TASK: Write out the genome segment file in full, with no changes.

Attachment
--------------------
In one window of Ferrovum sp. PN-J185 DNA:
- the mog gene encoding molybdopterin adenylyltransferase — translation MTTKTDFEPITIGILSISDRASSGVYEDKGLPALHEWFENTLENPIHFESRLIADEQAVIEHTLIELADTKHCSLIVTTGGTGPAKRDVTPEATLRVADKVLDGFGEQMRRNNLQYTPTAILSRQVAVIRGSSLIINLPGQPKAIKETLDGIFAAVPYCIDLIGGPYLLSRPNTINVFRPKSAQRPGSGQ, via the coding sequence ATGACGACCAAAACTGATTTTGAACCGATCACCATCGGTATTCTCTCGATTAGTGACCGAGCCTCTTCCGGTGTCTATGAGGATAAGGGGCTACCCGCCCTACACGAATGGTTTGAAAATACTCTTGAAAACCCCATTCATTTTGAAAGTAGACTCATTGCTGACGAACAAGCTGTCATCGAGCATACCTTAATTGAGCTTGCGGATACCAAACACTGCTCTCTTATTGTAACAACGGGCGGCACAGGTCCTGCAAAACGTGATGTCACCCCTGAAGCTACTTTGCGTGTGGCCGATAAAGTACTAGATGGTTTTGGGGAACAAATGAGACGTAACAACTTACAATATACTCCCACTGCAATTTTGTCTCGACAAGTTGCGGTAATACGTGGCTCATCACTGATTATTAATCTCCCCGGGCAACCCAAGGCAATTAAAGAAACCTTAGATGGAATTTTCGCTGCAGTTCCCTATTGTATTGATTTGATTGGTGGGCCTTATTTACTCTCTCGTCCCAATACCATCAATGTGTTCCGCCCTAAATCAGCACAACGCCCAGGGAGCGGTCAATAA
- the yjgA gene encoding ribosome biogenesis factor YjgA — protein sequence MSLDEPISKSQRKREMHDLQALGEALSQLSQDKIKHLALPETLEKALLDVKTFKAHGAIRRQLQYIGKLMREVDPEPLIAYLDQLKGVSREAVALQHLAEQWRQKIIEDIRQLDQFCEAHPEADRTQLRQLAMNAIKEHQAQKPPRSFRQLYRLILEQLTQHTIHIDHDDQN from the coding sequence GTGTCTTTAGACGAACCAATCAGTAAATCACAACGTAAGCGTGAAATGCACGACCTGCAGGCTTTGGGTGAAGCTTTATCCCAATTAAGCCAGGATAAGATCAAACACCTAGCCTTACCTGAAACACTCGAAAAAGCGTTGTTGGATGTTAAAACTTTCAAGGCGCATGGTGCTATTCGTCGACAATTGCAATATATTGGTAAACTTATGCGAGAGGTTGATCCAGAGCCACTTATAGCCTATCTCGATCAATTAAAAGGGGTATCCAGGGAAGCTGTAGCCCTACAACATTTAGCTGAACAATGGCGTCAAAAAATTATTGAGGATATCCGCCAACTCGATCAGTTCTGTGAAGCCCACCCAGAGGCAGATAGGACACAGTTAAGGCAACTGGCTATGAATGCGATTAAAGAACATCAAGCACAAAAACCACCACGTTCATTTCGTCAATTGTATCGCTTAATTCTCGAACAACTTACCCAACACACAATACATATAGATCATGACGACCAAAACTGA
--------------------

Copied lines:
In one window of Ferrovum sp. PN-J185 DNA:
- the mog gene encoding molybdopterin adenylyltransferase — translation MTTKTDFEPITIGILSISDRASSGVYEDKGLPALHEWFENTLENPIHFESRLIADEQAVIEHTLIELADTKHCSLIVTTGGTGPAKRDVTPEATLRVADKVLDGFGEQMRRNNLQYTPTAILSRQVAVIRGSSLIINLPGQPKAIKETLDGIFAAVPYCIDLIGGPYLLSRPNTINVFRPKSAQRPGSGQ, via the coding sequence ATGACGACCAAAACTGATTTTGAACCGATCACCATCGGTATTCTCTCGATTAGTGACCGAGCCTCTTCCGGTGTCTATGAGGATAAGGGGCTACCCGCCCTACACGAATGGTTTGAAAATACTCTTGAAAACCCCATTCATTTTGAAAGTAGACTCATTGCTGACGAACAAGCTGTCATCGAGCATACCTTAATTGAGCTTGCGGATACCAAACACTGCTCTCTTATTGTAACAACGGGCGGCACAGGTCCTGCAAAACGTGATGTCACCCCTGAAGCTACTTTGCGTGTGGCCGATAAAGTACTAGATGGTTTTGGGGAACAAATGAGACGTAACAACTTACAATATACTCCCACTGCAATTTTGTCTCGACAAGTTGCGGTAATACGTGGCTCATCACTGATTATTAATCTCCCCGGGCAACCCAAGGCAATTAAAGAAACCTTAGATGGAATTTTCGCTGCAGTTCCCTATTGTATTGATTTGATTGGTGGGCCTTATTTACTCTCTCGTCCCAATACCATCAATGTGTTCCGCCCTAAATCAGCACAACGCCCAGGGAGCGGTCAATAA
- the yjgA gene encoding ribosome biogenesis factor YjgA — protein sequence MSLDEPISKSQRKREMHDLQALGEALSQLSQDKIKHLALPETLEKALLDVKTFKAHGAIRRQLQYIGKLMREVDPEPLIAYLDQLKGVSREAVALQHLAEQWRQKIIEDIRQLDQFCEAHPEADRTQLRQLAMNAIKEHQAQKPPRSFRQLYRLILEQLTQHTIHIDHDDQN from the coding sequence GTGTCTTTAGACGAACCAATCAGTAAATCACAACGTAAGCGTGAAATGCACGACCTGCAGGCTTTGGGTGAAGCTTTATCCCAATTAAGCCAGGATAAGATCAAACACCTAGCCTTACCTGAAACACTCGAAAAAGCGTTGTTGGATGTTAAAACTTTCAAGGCGCATGGTGCTATTCGTCGACAATTGCAATATATTGGTAAACTTATGCGAGAGGTTGATCCAGAGCCACTTATAGCCTATCTCGATCAATTAAAAGGGGTATCCAGGGAAGCTGTAGCCCTACAACATTTAGCTGAACAATGGCGTCAAAAAATTATTGAGGATATCCGCCAACTCGATCAGTTCTGTGAAGCCCACCCAGAGGCAGATAGGACACAGTTAAGGCAACTGGCTATGAATGCGATTAAAGAACATCAAGCACAAAAACCACCACGTTCATTTCGTCAATTGTATCGCTTAATTCTCGAACAACTTACCCAACACACAATACATATAGATCATGACGACCAAAACTGA